In recent years, optimism is one sentiment – whether among small businesses or consumers – that has been hard to come by. After several reports have shown that consumer confidence, as well as spending, has been on the rise through the first half of 2012, one new study shows that optimism among small business owners has gone down.
This is likely the product of credit shortages among the nation’s small businesses, as many reports show that entrepreneurs and other owners have had difficulty finding adequate small business loans and other types of financing. Additionally, consumer spending, while growing gradually from the recession, has yet to make a substantial move in the right direction.
The National Federation of Independent Business recently released its latest Small Business Economic Trends data regarding economic optimism throughout the nation’s smaller firms. The report shows that after a steep incline in optimism between the latter half of 2009 and through 2011, the NFIB Small Business Optimism Index dropped off in the first two quarters of 2012.
The data used is compiled of survey responses from approximately 740 small businesses that are randomly selected from across the county. In the latest iteration of the index, measuring certain crucial aspects of business in July, roughly 8 percent of respondents believed the economy would improve, while the vast majority are not as encouraged.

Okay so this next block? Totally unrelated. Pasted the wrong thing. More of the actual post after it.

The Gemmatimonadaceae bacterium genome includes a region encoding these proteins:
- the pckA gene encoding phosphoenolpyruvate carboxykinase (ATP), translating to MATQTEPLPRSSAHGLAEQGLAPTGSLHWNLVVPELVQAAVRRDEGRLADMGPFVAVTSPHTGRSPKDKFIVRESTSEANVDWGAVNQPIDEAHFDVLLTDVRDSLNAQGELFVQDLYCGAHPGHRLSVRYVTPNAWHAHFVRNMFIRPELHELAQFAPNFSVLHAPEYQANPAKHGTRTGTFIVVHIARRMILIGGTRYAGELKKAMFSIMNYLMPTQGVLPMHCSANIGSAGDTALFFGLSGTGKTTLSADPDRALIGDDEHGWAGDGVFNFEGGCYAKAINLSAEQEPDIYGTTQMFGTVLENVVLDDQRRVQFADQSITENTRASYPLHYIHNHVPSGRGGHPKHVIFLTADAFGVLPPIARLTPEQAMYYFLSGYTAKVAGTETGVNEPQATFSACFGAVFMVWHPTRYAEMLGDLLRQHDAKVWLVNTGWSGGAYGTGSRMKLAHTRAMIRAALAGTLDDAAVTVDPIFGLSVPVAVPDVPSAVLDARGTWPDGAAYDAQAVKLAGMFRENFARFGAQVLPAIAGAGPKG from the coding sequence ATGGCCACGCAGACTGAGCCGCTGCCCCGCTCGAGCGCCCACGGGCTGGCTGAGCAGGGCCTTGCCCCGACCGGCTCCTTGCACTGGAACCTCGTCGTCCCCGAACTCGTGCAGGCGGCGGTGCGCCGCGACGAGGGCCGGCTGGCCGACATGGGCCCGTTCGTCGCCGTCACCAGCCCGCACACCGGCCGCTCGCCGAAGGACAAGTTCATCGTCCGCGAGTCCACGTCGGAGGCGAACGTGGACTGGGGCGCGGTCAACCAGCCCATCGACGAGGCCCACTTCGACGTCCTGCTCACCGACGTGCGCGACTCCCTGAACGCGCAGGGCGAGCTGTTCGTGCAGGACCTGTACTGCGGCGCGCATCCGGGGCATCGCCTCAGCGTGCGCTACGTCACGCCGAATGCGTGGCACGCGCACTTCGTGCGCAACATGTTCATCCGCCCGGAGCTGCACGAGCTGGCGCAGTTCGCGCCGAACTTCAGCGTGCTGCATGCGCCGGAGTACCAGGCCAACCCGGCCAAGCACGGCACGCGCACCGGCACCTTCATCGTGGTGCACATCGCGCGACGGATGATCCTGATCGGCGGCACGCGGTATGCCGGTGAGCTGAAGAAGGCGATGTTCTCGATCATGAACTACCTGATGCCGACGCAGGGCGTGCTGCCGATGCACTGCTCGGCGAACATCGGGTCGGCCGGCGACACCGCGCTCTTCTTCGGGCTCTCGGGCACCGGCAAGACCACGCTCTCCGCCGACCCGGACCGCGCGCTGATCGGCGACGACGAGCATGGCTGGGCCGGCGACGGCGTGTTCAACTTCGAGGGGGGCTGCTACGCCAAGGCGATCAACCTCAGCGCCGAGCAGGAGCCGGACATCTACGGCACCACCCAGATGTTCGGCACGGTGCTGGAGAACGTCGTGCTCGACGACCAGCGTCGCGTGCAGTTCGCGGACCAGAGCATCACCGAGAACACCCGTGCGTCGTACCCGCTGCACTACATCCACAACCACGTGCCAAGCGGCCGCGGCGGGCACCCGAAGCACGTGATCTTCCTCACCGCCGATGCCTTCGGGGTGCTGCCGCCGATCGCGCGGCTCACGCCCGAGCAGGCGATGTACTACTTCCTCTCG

Only 5 percent of small business owners surveyed cited plans to increase employment, while 21 percent believe they will have to make capital outlays in the coming months. All in all, the numbers reflected little to no change from data recorded through the months preceding the most recent report.
As for the availability of credit in the sector, 30 percent of respondents said that all their credit needs were met, while more than half said they did not want to apply for a loan, the NFIB explained. Additionally, sentiments regarding the coming months were low in this respect, as the index recorded a drop of 7 percent – approaching mid-2007 levels – in owners believing credit availability will improve.
Still, the nation’s small business owners continue to fight against the recession, as several advocacy groups and federal agencies up their support of the crucial sector. This includes the U.S. Small Business Administration providing new guidance and financial offerings to boost lending, as well as major banks and even small, regional ones easing lending standards.
Earlier this month, The Wall Street Journal reported that banks in the nation eased terms and requirements on loans in the second quarter. The news provider, citing data from the Federal Reserve, explained that this was more in line with mid-market businesses, which lenders have recently viewed as safer candidates for loans.
As for small business lending, the outlook is still in flux. This is why using a service like BoeFly is an excellent decision, as the firm provides a much more efficient – and effective – loan application process.
With thousands of participating lenders, BoeFly works to match loan applicants with the financial institution best-suited to the owner’s specific needs, and all with only one loan application.